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  #1  
Old 03-30-2008, 01:27 AM
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gmcjetpilot gmcjetpilot is offline
 
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Default Lycoming or Alternative Which is MORE reliable?

In another thread "statistics" where brought up. It was implied Lycomings are falling apart and alternative engines are bullet proof, at least the bottom end. So I decided to look my self. The goal was to filter out as much as I could to find the number for LOSS OF POWER, for each engine type, Lyc, Subaru, Mazda, Chevy, Ford. The Mazda, Ford and Chevy are fairly easy to search since there are so few accidents. Subaru had the highest total accidents of the Alternative Engines, due to fleet size I assume.


Using the NTSB data I tried to find the answer. Of course fleet size and hours of utilization is hard to pin down. This is how I attacked it.

For the alternative engines I searched for the engine name and variations. Than I went through each probable cause to determine if the engine was the cause and what part.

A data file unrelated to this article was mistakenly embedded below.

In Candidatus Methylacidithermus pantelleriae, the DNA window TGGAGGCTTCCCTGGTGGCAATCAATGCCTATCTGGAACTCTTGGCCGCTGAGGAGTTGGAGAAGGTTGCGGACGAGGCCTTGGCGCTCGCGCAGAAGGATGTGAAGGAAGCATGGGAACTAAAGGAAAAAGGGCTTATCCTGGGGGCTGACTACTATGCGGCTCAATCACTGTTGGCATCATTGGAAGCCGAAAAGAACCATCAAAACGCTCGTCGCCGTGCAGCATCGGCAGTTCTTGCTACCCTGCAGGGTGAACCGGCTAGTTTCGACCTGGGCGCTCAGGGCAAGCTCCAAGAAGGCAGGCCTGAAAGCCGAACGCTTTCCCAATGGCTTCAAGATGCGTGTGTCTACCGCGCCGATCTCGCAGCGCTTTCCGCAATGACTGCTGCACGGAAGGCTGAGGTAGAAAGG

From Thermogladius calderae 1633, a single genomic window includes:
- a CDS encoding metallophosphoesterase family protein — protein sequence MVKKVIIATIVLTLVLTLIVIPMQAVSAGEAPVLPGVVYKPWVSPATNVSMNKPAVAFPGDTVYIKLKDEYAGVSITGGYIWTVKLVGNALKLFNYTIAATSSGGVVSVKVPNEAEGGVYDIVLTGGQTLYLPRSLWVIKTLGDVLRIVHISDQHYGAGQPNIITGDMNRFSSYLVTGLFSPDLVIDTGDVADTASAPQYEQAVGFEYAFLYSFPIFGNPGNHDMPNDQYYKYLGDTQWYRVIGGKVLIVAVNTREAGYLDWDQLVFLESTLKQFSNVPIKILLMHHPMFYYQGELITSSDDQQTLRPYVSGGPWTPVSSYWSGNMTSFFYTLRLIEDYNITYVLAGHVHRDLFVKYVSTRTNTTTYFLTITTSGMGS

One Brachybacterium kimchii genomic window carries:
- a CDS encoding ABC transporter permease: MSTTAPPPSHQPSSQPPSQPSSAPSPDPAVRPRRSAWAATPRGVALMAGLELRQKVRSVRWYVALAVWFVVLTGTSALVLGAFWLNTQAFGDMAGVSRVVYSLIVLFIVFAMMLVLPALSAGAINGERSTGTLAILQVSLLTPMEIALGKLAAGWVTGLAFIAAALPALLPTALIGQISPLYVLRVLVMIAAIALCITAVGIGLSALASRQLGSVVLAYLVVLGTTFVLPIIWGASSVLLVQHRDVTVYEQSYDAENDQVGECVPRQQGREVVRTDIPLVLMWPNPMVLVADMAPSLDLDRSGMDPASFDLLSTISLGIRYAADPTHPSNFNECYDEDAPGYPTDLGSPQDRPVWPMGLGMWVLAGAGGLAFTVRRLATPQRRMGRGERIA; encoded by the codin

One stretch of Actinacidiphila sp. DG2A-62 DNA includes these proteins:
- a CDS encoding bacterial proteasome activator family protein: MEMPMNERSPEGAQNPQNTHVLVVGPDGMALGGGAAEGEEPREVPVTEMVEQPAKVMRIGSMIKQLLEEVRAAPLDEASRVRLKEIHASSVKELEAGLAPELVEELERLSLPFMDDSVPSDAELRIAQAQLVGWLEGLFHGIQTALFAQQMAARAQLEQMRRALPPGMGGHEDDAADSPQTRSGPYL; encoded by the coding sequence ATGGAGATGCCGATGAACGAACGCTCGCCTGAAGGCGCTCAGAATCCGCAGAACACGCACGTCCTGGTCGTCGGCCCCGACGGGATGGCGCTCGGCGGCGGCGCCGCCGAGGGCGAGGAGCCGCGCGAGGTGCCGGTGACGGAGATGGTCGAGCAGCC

I eliminated any Undetermined, WX, Pilot Error or Airframe issues, so if the math does not add up that is why.

For the Lycoming I could not just type that in. So I searched the reason or probable cause field with key words such as: Crankshaft, Connecting Rod, Rod Cap, Bearing - failure, fatigue and fracture. Than I went through the results and eliminated other engines and as with the alternative engines, undetermined, WX, pilot error and airframe. The data base seems to go back to 1985, although I searched back to 1970. So assume this is 22 years worth. If it was not in the database I did not included it. No claim of perfection her just a good broad swipe.